Edcon business rescue practitioners oppose creditors’ court bid to halt vital talks

Edgars store. © Supplied

The law — and the need to urgently “rescue” Edcon to ward off a complete collapse of the retailing giant and huge job losses — stands against a legal bid by some creditors to stop meetings to be held on Monday to approve or reject the business rescue plan for the company.

This is the response by Edcon’s business rescue practitioners to an 11th hour high court application to halt the two meetings at which the business rescue plan was due to be discussed and possibly adopted.

Durban-based Kingsgate Clothing and Clematis Trading said in their application in the Pretoria high court, set down for hearing on Monday morning, that they are acting on behalf of at least 11 other companies.

Kingsgate is owed R24m and Clematis, about R18.5m.

They say as concurrent (not secured) creditors they are now being offered 4c in the rand after initially being assured they would get at least 50c.

They have accused business rescue practitioners, appointed at the beginning of May, of “steamrolling” through its proposal to sell off divisions of Edcon to “unnamed” parties for undisclosed amounts, for not supplying all the necessary documentation, attempting to raise their fees (from the statutory R2,000 an hour to R4,500 an hour) without proper motivation and for not considering a proposal to swap debt for equity in the company.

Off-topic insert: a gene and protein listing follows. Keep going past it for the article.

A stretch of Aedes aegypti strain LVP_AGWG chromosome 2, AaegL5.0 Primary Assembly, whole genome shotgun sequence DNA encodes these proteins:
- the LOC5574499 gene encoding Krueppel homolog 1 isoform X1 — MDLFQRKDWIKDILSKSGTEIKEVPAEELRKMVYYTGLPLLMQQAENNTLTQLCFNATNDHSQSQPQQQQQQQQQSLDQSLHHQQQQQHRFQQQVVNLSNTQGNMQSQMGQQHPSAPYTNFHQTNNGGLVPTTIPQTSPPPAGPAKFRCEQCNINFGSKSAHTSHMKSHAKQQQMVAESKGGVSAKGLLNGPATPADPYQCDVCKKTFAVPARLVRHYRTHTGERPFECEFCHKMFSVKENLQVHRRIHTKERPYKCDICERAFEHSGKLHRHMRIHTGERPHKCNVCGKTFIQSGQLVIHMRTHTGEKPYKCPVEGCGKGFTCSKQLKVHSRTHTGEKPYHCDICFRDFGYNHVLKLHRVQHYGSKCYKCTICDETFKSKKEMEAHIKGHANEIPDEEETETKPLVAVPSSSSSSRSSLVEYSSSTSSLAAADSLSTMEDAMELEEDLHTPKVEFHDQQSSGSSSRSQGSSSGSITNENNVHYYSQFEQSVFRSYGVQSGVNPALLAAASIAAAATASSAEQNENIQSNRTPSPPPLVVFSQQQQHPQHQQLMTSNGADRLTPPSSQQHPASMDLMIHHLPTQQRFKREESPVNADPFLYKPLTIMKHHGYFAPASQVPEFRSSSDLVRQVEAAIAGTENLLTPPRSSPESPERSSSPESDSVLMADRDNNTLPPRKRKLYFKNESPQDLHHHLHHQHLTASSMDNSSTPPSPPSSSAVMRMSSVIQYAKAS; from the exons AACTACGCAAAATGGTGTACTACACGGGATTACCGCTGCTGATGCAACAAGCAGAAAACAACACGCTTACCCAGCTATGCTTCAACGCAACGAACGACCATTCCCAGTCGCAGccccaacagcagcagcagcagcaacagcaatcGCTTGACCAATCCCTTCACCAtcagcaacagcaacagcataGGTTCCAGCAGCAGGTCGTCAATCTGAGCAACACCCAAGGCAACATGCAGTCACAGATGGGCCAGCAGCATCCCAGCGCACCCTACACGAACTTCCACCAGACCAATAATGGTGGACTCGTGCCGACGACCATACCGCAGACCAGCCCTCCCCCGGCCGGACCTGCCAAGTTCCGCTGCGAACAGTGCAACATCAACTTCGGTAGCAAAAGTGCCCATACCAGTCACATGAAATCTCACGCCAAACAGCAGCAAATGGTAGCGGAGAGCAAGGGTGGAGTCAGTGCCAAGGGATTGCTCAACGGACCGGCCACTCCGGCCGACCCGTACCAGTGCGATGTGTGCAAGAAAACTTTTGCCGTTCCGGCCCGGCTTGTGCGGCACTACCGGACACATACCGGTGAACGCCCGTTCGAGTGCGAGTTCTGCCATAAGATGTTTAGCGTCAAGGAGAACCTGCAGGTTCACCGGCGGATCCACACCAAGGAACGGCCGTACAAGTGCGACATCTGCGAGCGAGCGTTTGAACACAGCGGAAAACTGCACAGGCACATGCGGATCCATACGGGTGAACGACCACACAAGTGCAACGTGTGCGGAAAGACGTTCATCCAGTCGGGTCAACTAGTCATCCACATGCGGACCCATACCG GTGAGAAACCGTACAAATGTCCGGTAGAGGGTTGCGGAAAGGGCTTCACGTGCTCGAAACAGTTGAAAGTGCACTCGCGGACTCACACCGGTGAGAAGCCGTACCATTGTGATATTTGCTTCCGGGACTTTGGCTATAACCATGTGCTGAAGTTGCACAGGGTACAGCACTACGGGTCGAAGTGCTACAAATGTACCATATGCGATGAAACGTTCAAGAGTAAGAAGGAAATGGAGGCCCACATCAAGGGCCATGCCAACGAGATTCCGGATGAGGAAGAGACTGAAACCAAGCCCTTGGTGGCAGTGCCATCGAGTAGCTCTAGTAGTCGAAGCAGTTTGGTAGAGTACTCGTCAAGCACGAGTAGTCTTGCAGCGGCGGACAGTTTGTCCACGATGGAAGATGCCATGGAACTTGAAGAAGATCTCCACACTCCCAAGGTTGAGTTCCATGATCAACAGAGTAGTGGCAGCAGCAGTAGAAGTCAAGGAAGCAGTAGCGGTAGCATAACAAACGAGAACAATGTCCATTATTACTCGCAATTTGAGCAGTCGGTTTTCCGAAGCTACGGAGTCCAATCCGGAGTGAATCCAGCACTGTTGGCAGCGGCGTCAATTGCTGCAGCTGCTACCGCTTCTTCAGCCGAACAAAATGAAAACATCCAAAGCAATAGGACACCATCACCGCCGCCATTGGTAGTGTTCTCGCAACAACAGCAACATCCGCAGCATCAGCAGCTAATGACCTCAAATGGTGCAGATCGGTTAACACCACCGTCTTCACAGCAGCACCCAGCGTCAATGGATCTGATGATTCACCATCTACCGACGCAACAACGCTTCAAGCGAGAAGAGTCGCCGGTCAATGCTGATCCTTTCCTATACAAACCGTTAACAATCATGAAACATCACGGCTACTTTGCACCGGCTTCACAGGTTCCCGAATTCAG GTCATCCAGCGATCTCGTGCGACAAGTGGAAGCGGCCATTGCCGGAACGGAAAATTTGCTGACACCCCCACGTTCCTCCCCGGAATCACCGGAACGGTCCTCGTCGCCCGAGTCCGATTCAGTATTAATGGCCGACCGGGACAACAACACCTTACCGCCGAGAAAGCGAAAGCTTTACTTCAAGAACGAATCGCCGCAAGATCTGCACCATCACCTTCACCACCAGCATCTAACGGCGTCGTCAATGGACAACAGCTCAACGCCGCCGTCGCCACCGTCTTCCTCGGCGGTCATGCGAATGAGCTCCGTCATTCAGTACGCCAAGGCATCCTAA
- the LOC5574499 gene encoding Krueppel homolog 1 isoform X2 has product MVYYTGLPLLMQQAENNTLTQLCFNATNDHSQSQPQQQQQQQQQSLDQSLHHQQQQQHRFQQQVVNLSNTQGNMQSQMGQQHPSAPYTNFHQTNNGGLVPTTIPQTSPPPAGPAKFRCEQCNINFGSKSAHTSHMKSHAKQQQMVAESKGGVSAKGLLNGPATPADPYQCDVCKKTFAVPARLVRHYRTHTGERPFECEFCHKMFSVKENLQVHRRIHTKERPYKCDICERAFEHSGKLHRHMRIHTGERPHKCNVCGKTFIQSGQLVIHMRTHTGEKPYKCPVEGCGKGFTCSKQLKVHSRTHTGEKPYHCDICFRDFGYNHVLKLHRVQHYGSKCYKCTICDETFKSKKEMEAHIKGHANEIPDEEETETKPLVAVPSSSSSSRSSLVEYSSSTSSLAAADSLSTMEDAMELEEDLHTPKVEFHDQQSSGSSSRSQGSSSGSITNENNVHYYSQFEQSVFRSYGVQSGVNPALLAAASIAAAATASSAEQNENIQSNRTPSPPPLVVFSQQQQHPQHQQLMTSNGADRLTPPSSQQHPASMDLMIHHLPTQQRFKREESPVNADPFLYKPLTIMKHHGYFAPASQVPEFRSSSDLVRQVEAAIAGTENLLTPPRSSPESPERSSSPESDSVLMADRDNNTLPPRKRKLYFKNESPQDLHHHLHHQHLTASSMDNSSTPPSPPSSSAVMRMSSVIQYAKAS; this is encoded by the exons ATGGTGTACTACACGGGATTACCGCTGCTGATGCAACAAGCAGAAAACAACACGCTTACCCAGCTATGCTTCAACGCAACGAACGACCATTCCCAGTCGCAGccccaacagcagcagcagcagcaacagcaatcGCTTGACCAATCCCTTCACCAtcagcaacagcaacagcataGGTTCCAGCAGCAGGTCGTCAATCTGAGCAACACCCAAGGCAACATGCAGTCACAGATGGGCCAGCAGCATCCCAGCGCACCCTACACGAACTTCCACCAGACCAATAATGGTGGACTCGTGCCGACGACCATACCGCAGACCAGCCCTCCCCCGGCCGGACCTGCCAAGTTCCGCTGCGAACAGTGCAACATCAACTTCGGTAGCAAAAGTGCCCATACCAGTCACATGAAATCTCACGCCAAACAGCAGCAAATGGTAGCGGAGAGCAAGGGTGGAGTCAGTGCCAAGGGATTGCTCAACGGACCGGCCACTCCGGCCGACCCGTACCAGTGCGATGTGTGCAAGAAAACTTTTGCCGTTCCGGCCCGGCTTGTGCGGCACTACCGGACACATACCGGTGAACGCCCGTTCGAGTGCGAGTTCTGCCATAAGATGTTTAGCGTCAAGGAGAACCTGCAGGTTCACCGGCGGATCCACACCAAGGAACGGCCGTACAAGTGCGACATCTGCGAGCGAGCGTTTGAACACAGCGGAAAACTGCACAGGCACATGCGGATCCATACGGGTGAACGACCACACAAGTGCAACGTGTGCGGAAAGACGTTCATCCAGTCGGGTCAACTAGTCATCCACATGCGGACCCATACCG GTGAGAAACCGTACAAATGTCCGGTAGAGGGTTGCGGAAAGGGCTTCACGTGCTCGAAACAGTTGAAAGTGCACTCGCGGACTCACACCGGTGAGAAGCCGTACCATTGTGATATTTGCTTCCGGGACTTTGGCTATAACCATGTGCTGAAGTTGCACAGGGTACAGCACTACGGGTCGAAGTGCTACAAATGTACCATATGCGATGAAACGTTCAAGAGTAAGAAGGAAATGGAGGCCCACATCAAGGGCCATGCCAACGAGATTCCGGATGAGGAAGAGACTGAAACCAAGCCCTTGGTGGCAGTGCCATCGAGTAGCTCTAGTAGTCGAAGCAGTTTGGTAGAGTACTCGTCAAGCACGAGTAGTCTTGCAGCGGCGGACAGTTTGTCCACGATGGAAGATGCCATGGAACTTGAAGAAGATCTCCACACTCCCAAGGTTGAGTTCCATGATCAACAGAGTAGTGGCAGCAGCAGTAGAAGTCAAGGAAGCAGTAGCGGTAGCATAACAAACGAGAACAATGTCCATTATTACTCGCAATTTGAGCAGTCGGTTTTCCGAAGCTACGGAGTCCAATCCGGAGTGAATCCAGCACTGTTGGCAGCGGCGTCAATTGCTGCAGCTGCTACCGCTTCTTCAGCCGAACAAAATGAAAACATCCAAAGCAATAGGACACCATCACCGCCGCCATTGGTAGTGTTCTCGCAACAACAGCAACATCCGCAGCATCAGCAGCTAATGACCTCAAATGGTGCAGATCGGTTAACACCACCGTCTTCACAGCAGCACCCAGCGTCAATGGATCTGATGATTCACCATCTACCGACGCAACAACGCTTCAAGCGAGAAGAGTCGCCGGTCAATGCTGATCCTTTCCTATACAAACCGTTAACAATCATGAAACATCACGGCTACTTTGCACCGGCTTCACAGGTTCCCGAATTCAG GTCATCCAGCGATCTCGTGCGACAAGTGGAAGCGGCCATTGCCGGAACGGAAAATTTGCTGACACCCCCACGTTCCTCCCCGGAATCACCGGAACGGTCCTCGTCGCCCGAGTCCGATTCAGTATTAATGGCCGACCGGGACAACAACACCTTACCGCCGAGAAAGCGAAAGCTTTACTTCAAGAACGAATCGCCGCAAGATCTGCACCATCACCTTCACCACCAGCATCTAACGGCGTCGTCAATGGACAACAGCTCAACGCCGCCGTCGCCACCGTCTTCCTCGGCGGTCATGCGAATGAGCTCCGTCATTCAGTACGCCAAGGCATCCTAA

In an opposing affidavit filed on Sunday, business rescue practitioner Lance Schapiro said the application was an abuse of court process, “an attempt to steal a march” and was littered with factual inaccuracies.

He said in terms of the Companies Act, they were compelled to convene the meeting of affected parties within 10 days after publishing the rescue plan (on June 9).

“They (the applicants) had an opportunity to consider the plan within the statutory time frame.

“On June 15, we had a detailed question and answer session with creditors. It lasted two-and-a-half hours and further financial information was provided.”

Schapiro said Kingsgate and Clematis had other remedies available to them.

“They can attend the meeting and motion an amendment to the plan or for an adjournment of the meeting, if they can persuade other affected people.

“Or they can apply to court after the adoption of the rescue plan to have it said aside,” he said.

“They do not represent all concurrent creditors. Their claim is less than 0.6% of creditor voting interests.

“The total amount owed to Edcon’s creditors is about R8.1bn, comprising R3.8bn to secured creditors and R4.3bn to unsecured creditors.

“The proxy forms received to date reflect an overwhelming support for the adoption of the plan, over 85% thus far.”

Schapiro, said the plan contemplated saving thousands of jobs which were at risk if the meeting did not proceed and the plan was not adopted.

“Edcon does not have any post commencement finance. Stock has been purchased on a cash on delivery basis. It also has to pay operation and employment costs. It is not sustainable.”

A rescue would have to be implemented without delay, he said.

“If stock is not purchased, Edcon will run out of inventory and its businesses will likely fail in the summer season due to lack of product.

“Edcon does not have the luxury of time.”